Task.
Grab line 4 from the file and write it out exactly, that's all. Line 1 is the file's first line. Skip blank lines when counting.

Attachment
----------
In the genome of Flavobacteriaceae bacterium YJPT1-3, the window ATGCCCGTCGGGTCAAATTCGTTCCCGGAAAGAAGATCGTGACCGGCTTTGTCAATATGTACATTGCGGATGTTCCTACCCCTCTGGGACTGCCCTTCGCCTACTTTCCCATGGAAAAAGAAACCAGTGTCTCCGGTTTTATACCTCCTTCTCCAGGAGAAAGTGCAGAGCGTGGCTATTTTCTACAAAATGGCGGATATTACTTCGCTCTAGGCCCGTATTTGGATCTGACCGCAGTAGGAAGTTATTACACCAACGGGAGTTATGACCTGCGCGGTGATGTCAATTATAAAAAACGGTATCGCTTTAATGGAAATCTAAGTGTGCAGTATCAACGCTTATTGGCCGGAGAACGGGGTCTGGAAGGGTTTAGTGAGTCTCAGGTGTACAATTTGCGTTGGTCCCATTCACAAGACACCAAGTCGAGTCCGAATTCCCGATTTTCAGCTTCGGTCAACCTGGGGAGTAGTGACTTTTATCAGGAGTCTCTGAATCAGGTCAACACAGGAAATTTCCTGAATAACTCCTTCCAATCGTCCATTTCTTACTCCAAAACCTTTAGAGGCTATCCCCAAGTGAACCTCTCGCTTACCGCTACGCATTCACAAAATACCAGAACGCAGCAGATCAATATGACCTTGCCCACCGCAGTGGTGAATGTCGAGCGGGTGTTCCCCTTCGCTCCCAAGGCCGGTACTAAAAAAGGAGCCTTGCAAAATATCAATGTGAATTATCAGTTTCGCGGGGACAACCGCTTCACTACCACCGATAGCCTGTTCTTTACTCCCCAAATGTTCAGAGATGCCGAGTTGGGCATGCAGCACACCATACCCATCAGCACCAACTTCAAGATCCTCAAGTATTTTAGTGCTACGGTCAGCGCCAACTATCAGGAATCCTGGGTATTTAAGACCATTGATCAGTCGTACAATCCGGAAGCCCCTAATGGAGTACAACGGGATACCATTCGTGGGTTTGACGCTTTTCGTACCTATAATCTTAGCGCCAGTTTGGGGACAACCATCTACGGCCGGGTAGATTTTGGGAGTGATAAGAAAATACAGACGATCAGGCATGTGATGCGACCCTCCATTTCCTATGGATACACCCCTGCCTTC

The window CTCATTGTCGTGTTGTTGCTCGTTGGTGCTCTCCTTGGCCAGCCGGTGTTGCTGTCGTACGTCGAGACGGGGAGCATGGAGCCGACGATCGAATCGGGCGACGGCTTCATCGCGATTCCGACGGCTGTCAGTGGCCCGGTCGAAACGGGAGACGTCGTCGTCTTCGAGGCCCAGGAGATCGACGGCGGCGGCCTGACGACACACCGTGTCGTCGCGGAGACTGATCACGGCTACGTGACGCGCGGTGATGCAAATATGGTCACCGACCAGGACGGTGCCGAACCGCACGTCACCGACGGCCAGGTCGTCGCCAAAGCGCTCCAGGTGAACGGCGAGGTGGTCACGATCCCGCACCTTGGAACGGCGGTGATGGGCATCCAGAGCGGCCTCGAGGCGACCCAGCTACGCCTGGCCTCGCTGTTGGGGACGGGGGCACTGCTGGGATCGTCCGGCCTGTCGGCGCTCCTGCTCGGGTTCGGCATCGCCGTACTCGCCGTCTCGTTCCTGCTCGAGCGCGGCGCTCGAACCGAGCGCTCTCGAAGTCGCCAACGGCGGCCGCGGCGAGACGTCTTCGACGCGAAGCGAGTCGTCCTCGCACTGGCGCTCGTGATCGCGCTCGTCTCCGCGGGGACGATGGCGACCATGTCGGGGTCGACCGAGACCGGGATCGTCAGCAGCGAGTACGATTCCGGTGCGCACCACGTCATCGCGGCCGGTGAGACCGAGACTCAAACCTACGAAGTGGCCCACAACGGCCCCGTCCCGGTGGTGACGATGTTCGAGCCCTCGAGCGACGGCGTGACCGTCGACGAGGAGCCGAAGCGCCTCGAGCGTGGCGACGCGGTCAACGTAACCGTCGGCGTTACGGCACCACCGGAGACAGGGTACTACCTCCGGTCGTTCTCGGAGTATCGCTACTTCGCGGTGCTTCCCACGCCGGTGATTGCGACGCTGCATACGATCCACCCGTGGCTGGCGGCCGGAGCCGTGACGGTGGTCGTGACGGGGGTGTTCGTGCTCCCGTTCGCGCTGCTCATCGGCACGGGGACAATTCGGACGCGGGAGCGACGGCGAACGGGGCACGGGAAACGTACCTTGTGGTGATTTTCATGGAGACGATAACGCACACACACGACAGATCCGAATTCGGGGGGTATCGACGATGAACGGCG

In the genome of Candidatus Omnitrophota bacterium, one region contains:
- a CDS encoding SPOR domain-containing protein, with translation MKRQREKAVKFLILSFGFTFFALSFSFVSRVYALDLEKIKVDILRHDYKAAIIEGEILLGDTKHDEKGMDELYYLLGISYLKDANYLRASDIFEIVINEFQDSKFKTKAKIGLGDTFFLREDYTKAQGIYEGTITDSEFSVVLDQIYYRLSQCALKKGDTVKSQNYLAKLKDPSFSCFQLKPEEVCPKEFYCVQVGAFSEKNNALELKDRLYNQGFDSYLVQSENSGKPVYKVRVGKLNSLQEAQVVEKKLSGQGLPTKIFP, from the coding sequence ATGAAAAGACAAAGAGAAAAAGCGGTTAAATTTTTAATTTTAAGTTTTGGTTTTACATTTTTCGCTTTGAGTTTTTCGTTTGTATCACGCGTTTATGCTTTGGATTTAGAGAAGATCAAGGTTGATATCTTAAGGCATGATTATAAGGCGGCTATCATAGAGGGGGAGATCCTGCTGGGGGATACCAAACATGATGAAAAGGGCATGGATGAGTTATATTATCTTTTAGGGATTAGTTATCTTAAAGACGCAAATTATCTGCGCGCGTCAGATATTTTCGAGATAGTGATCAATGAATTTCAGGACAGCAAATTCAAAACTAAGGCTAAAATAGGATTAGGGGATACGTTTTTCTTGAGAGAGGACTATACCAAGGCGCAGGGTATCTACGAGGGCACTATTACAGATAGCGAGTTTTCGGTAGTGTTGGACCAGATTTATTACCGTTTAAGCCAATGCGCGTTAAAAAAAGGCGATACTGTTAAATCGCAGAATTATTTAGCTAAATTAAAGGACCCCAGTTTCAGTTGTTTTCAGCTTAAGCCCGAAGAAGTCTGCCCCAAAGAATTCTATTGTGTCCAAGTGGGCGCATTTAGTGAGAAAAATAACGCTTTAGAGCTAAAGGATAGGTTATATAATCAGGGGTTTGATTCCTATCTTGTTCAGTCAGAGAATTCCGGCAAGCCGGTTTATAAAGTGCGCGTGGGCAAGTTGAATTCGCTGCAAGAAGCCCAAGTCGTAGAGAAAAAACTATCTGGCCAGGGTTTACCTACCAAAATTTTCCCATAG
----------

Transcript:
- a CDS encoding SPOR domain-containing protein, with translation MKRQREKAVKFLILSFGFTFFALSFSFVSRVYALDLEKIKVDILRHDYKAAIIEGEILLGDTKHDEKGMDELYYLLGISYLKDANYLRASDIFEIVINEFQDSKFKTKAKIGLGDTFFLREDYTKAQGIYEGTITDSEFSVVLDQIYYRLSQCALKKGDTVKSQNYLAKLKDPSFSCFQLKPEEVCPKEFYCVQVGAFSEKNNALELKDRLYNQGFDSYLVQSENSGKPVYKVRVGKLNSLQEAQVVEKKLSGQGLPTKIFP, from the coding sequence ATGAAAAGACAAAGAGAAAAAGCGGTTAAATTTTTAATTTTAAGTTTTGGTTTTACATTTTTCGCTTTGAGTTTTTCGTTTGTATCACGCGTTTATGCTTTGGATTTAGAGAAGATCAAGGTTGATATCTTAAGGCATGATTATAAGGCGGCTATCATAGAGGGGGAGATCCTGCTGGGGGATACCAAACATGATGAAAAGGGCATGGATGAGTTATATTATCTTTTAGGGATTAGTTATCTTAAAGACGCAAATTATCTGCGCGCGTCAGATATTTTCGAGATAGTGATCAATGAATTTCAGGACAGCAAATTCAAAACTAAGGCTAAAATAGGATTAGGGGATACGTTTTTCTTGAGAGAGGACTATACCAAGGCGCAGGGTATCTACGAGGGCACTATTACAGATAGCGAGTTTTCGGTAGTGTTGGACCAGATTTATTACCGTTTAAGCCAATGCGCGTTAAAAAAAGGCGATACTGTTAAATCGCAGAATTATTTAGCTAAATTAAAGGACCCCAGTTTCAGTTGTTTTCAGCTTAAGCCCGAAGAAGTCTGCCCCAAAGAATTCTATTGTGTCCAAGTGGGCGCATTTAGTGAGAAAAATAACGCTTTAGAGCTAAAGGATAGGTTATATAATCAGGGGTTTGATTCCTATCTTGTTCAGTCAGAGAATTCCGGCAAGCCGGTTTATAAAGTGCGCGTGGGCAAGTTGAATTCGCTGCAAGAAGCCCAAGTCGTAGAGAAAAAACTATCTGGCCAGGGTTTACCTACCAAAATTTTCCCATAG